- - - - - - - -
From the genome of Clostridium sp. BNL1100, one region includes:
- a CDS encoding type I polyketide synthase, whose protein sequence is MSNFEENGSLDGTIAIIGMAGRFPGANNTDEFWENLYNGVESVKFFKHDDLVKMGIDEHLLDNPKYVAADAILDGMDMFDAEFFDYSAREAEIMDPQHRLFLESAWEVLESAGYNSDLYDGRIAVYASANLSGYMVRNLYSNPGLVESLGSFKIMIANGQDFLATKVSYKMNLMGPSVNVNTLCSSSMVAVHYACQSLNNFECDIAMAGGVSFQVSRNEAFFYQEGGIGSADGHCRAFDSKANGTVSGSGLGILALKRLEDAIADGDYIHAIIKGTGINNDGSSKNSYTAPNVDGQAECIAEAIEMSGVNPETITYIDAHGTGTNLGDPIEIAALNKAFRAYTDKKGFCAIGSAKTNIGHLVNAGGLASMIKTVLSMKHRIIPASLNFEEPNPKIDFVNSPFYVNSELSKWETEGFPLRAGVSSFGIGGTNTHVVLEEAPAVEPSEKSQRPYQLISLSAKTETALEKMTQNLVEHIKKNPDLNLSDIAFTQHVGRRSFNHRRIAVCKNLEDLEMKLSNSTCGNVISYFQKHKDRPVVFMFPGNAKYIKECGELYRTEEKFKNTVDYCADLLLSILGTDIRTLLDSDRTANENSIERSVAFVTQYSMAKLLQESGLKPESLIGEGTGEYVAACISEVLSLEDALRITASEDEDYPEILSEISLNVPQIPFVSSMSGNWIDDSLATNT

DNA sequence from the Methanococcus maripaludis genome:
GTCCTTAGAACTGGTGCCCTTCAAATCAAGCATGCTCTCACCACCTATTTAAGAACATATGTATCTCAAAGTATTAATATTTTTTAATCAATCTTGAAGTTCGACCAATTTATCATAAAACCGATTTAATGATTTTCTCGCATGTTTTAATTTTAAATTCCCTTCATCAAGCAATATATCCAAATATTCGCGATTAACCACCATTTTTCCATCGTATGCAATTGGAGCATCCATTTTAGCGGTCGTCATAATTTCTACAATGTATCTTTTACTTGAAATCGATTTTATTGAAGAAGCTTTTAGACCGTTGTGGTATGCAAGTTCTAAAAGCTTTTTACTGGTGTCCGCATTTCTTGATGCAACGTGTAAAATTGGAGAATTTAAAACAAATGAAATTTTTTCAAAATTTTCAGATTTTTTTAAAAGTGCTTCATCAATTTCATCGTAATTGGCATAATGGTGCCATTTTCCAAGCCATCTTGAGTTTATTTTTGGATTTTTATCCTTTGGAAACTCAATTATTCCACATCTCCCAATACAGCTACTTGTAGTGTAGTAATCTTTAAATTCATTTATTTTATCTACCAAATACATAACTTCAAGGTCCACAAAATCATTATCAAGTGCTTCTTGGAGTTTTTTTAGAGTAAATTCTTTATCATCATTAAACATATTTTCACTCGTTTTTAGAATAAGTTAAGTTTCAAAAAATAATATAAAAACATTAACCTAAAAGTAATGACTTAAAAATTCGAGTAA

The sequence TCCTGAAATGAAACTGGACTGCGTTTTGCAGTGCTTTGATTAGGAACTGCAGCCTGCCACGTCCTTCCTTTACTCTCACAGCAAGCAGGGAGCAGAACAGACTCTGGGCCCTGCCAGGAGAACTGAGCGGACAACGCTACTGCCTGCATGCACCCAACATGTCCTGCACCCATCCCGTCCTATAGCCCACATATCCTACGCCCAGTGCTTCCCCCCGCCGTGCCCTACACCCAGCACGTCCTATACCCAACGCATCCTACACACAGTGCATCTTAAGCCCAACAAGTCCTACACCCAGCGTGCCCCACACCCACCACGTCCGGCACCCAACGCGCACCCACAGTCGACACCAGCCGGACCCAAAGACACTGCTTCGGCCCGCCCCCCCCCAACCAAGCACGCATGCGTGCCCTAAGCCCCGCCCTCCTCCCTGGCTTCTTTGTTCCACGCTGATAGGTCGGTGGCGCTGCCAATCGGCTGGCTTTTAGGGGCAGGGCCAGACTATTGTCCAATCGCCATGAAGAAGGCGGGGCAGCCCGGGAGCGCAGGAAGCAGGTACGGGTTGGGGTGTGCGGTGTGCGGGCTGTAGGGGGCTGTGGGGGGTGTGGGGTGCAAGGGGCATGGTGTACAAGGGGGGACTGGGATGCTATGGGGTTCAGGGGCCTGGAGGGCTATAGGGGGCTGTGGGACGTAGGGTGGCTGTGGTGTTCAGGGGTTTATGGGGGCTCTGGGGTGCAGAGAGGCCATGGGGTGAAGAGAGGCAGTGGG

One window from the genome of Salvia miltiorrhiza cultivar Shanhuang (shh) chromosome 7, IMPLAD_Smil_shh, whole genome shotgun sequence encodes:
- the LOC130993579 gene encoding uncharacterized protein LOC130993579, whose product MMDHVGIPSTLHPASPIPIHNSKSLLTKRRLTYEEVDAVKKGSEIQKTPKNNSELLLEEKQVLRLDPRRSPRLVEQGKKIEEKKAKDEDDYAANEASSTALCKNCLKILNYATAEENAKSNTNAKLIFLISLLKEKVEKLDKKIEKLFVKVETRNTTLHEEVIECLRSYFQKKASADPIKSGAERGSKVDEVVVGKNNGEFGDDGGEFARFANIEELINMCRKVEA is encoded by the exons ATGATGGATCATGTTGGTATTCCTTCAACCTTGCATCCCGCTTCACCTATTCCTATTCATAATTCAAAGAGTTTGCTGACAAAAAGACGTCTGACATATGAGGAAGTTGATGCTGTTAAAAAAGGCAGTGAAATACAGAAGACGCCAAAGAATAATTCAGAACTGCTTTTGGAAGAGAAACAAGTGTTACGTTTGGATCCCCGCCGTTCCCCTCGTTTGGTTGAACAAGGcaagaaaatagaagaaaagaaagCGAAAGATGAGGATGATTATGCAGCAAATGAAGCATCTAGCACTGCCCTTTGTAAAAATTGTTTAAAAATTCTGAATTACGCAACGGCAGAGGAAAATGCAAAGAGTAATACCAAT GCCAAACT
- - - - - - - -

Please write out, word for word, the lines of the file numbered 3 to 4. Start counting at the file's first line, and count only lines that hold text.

DNA sequence from the Methanococcus maripaludis genome:
GTCCTTAGAACTGGTGCCCTTCAAATCAAGCATGCTCTCACCACCTATTTAAGAACATATGTATCTCAAAGTATTAATATTTTTTAATCAATCTTGAAGTTCGACCAATTTATCATAAAACCGATTTAATGATTTTCTCGCATGTTTTAATTTTAAATTCCCTTCATCAAGCAATATATCCAAATATTCGCGATTAACCACCATTTTTCCATCGTATGCAATTGGAGCATCCATTTTAGCGGTCGTCATAATTTCTACAATGTATCTTTTACTTGAAATCGATTTTATTGAAGAAGCTTTTAGACCGTTGTGGTATGCAAGTTCTAAAAGCTTTTTACTGGTGTCCGCATTTCTTGATGCAACGTGTAAAATTGGAGAATTTAAAACAAATGAAATTTTTTCAAAATTTTCAGATTTTTTTAAAAGTGCTTCATCAATTTCATCGTAATTGGCATAATGGTGCCATTTTCCAAGCCATCTTGAGTTTATTTTTGGATTTTTATCCTTTGGAAACTCAATTATTCCACATCTCCCAATACAGCTACTTGTAGTGTAGTAATCTTTAAATTCATTTATTTTATCTACCAAATACATAACTTCAAGGTCCACAAAATCATTATCAAGTGCTTCTTGGAGTTTTTTTAGAGTAAATTCTTTATCATCATTAAACATATTTTCACTCGTTTTTAGAATAAGTTAAGTTTCAAAAAATAATATAAAAACATTAACCTAAAAGTAATGACTTAAAAATTCGAGTAA